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Day of the Dead - Level 1 - Original English Course

Day of the Dead

I arrive in Guatemala on The Day of the Dead, November 1st. I’m curious about this holiday, so I go to the cemetery to see what’s happening. What I find is quite interesting.

The atmosphere is like a party. There are people everywhere. Families are sitting around the graves of their dead ancestors. They clean the graves and add fresh flowers. I walk through the cemetery and admire the beauty of all the colorful flowers.

There is also color in the sky, because many kids are flying kites. Some families are having a picnic next to the graves. They eat, drink, and chat together. People laugh and smile.

In the Unites States, cemeteries are always somber. We certainly never have festivals or parties next to graves. We don’t laugh or play music or fly kites in cemeteries either.

I find that I prefer the Guatemalan approach. I like the way they remember and celebrate those who have passed away. I like that they acknowledge death, instead of denying it the way Americans do. I like that there is life, as well as death, in their cemeteries.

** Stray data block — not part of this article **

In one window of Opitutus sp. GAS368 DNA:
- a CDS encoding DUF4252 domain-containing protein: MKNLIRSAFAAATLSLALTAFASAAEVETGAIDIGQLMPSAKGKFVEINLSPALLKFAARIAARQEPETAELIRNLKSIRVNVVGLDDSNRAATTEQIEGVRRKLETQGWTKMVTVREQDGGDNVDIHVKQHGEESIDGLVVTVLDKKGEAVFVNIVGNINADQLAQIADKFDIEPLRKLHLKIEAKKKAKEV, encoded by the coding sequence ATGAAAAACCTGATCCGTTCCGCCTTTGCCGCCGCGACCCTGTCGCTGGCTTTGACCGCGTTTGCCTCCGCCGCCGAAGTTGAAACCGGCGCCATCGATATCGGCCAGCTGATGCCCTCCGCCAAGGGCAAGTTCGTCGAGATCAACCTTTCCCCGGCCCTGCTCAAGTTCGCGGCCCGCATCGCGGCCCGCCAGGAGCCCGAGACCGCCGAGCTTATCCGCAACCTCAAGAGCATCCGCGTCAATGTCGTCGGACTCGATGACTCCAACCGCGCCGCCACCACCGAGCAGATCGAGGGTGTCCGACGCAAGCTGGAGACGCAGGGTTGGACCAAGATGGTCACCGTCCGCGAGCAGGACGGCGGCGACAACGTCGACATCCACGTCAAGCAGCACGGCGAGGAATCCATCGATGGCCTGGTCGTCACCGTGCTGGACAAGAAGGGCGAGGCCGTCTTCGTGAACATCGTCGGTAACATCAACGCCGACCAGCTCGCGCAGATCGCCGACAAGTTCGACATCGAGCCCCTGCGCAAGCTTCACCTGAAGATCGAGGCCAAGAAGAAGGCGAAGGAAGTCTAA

Guatemalans call it “The Day of the Dead”, but it is also a day to appreciate life. 


-cemetery /ˈsemətri/ (n): an area of land used for burying dead people, especially one that is not next to a church

Ex: He was buried in a private cemetery.

-atmosphere /ˈætməsfɪə(r)/ (n): the mixture of gases that surrounds the earth

Ex: Wind power doesn't release carbon dioxide into the atmosphere.

-grave /ɡreɪv/ (n): a place in the ground where a dead person is buried

Ex: We visited Grandma's grave.

-ancestor /ˈænsestə(r)/ (n): a person in your family who lived a long time ago

Ex: His ancestors had come to America from Ireland.

-kite /kaɪt/ (n): toy made of a light frame covered with paper, cloth, etc., that you fly in the air at the end of one or more long strings

Ex: John wants to fly his new stunt kite.

-somber /ˈsɒmbə(r)/ (adj): dark in colour

Ex: They sat in sombre silence.

-find /faɪnd/ (v): to discover that something is true after you have tried it, tested it or experienced it

Ex: I find (that) it pays to be honest.

-approach /əˈprəʊtʃ/ (n): movement nearer to somebody/something in distance or time

Ex: They felt apprehensive about the approach of war.

-pass away (phrasal verb): to die. People say ‘pass away’ to avoid saying ‘die’.

Ex: His mother passed away last year.

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